He gave me my first leather jacket, taught me how to comb my hair just right in a filling station bathroom… It was Elvis that gave you a rubber on prom night, told you that you looked real sharp. I think he maybe just got a little tired of repairing all the broken hearts in the world… and now I think we’re behind the stand, where mechanics cars never start and where nightwatchmen are always sleeping on the job, where shoe-shine boys all have worn-out scuffed up shoes… But a legend never dies, just teaches you everything he knows, gives you the courage to ask her out. And I know there’s a small town where dreams are still alive, and there’s a hero on every corner – and they’re all on their way to a place called Burma Shave.” Listen on the music player to the right.

FOUR TOWER OF SONG
Go here for an extraordinary project, the digitization of shellac records by George Blood for the Internet Archive. “Through The Great 78 Project, the Internet Archive has begun to digitize 78rpm discs for preservation, research, and discovery. 78s were mostly made from shellac (beetle resin) and were the brittle predecessors to the LP era. On Twitter, go to @great78project for uploads as they happen.” FYI An unapologetic preservationist, Mr. Blood lives in Philadelphia where he and his wife Martha are renovating a 1768 house.

FIVE DRESS REHEARSAL RAG
Kevin Cheesman puts me on to this, Neil Finn’s project to rehearse and record an album in live-streaming sessions: “Every Friday in August at 7 pm NZT, I will be performing on a live stream from my studio in Auckland. It will be accessible via Facebook. During these Friday sessions, you will be witness to a series of musical happenings featuring friends, family, songwriters, and singers playing tunes both old and brand new. Follow the progress of new song arrangements as we build towards the last stream on August 25. This final performance will be the actual recording of my new solo album.” Neil invites you to watch and listen to him and his exotic ensemble record the whole album, live in one session. His new album entitled Out of Silence will then be mixed, mastered and released on the following Friday, September 1 (the previous streams are all on YouTube now).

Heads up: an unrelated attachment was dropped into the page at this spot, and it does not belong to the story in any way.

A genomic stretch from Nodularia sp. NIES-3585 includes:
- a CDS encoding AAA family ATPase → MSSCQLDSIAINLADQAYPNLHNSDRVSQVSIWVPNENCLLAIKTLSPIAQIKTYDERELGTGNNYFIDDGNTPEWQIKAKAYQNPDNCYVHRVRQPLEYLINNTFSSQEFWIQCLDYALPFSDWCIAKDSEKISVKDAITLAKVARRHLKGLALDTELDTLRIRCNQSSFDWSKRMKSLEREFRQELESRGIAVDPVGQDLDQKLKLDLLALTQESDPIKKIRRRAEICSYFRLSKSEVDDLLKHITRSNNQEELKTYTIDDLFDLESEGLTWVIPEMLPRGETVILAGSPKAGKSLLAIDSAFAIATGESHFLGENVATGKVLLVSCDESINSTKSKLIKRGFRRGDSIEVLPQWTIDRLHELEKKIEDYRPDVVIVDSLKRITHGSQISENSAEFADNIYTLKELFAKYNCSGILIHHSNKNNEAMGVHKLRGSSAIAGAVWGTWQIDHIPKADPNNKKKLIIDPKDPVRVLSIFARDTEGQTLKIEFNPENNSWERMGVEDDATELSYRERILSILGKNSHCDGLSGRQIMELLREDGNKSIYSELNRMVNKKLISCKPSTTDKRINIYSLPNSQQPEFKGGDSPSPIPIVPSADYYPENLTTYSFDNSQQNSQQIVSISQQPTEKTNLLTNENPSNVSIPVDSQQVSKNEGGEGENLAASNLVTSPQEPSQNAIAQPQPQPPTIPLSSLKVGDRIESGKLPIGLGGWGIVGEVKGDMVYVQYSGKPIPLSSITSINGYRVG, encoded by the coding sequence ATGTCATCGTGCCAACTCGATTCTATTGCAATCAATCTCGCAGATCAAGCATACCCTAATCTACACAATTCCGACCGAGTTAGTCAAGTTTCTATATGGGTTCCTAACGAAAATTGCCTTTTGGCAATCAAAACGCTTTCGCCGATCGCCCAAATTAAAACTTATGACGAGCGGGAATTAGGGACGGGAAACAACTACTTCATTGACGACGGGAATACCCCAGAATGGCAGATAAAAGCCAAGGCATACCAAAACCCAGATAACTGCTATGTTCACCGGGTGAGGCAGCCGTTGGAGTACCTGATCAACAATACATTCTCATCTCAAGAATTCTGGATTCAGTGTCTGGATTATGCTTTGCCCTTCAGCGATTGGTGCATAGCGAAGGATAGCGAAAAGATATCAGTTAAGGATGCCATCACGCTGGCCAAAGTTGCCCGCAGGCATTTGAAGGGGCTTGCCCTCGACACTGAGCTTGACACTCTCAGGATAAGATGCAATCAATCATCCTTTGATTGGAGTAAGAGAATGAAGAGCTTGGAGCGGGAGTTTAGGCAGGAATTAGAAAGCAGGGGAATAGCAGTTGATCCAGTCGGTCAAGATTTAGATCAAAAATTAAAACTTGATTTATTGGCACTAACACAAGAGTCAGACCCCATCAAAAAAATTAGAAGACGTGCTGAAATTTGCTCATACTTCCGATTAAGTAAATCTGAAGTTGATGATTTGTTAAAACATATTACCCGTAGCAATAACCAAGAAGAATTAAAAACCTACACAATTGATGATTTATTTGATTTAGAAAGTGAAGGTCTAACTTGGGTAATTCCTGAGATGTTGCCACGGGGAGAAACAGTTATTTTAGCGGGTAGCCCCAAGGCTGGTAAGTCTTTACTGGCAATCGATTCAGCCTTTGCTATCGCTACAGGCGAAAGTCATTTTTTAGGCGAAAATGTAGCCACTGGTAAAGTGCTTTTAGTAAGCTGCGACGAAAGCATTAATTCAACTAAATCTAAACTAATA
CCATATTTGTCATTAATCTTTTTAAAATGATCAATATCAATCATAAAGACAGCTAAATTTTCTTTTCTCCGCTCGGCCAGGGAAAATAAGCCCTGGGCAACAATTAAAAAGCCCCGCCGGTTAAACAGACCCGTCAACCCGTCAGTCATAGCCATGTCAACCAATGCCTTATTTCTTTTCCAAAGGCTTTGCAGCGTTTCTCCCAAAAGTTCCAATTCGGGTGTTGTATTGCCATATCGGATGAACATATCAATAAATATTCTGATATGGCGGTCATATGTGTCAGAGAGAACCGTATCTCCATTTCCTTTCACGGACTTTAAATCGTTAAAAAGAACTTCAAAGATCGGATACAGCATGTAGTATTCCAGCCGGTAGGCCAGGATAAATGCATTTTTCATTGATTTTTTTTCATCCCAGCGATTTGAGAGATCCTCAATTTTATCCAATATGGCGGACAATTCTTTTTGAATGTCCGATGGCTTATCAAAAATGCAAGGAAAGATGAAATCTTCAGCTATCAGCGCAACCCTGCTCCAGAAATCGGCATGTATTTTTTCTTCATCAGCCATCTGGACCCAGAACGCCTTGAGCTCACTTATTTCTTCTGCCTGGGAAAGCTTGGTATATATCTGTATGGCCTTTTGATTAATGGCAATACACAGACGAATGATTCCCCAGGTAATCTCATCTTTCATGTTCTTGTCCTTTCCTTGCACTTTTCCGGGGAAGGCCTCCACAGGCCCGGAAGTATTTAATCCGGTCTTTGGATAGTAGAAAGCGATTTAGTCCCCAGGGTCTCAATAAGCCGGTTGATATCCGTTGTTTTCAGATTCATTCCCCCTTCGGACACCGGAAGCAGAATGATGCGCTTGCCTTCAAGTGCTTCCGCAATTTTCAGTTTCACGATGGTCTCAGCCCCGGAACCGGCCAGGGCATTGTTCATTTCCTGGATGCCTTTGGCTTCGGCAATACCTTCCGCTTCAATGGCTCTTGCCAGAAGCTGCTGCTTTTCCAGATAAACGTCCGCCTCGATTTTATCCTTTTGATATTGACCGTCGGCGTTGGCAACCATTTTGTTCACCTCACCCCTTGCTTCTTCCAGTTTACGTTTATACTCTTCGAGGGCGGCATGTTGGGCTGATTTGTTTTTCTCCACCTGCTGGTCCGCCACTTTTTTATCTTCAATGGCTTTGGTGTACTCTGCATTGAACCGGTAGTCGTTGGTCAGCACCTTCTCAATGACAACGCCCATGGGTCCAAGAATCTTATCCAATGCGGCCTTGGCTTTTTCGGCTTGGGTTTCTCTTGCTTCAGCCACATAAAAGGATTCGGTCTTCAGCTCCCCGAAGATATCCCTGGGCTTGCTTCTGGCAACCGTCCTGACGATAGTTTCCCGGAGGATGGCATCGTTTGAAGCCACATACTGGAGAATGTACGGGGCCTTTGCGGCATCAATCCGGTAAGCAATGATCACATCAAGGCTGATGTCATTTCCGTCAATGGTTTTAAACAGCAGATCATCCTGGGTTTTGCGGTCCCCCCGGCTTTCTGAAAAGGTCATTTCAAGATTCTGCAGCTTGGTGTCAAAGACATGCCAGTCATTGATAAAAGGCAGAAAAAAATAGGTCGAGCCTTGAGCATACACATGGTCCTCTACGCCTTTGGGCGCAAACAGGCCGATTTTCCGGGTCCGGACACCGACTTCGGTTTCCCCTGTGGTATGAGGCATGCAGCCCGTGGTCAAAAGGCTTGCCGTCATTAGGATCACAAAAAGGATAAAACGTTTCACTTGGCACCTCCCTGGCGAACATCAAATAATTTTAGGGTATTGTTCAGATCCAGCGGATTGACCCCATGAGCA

EXTRA CLOSING TIME
Thrilled to see my piece on Daniel Kramer’s Bob Dylan: A Year and a Day in both English and Italian in the latest issue of Pulp. Libro di Bob!

dylanbook

PS I’M CLEARING OUT MAGAZINES…
Anyone interested in a whole bunch of MOJO magazines? I’ll happily give them to whoever will take them away. Email martinworkbench@gmail.com.

If you’re receiving the emailout, please click on the Date Headline of the page for the full 5 Things experience. It will bring you to the site (which allows you to see the Music Player) and all the links will open in another tab or window in your browser.

Comments

  1. Great stuff. I love the the idea of those Facebook live ‘jams’ in the run-up to releasing an album. Could be a fascinating insight to the process. I don’t actually know who he is but that is besides the point! Hope all is well 🙂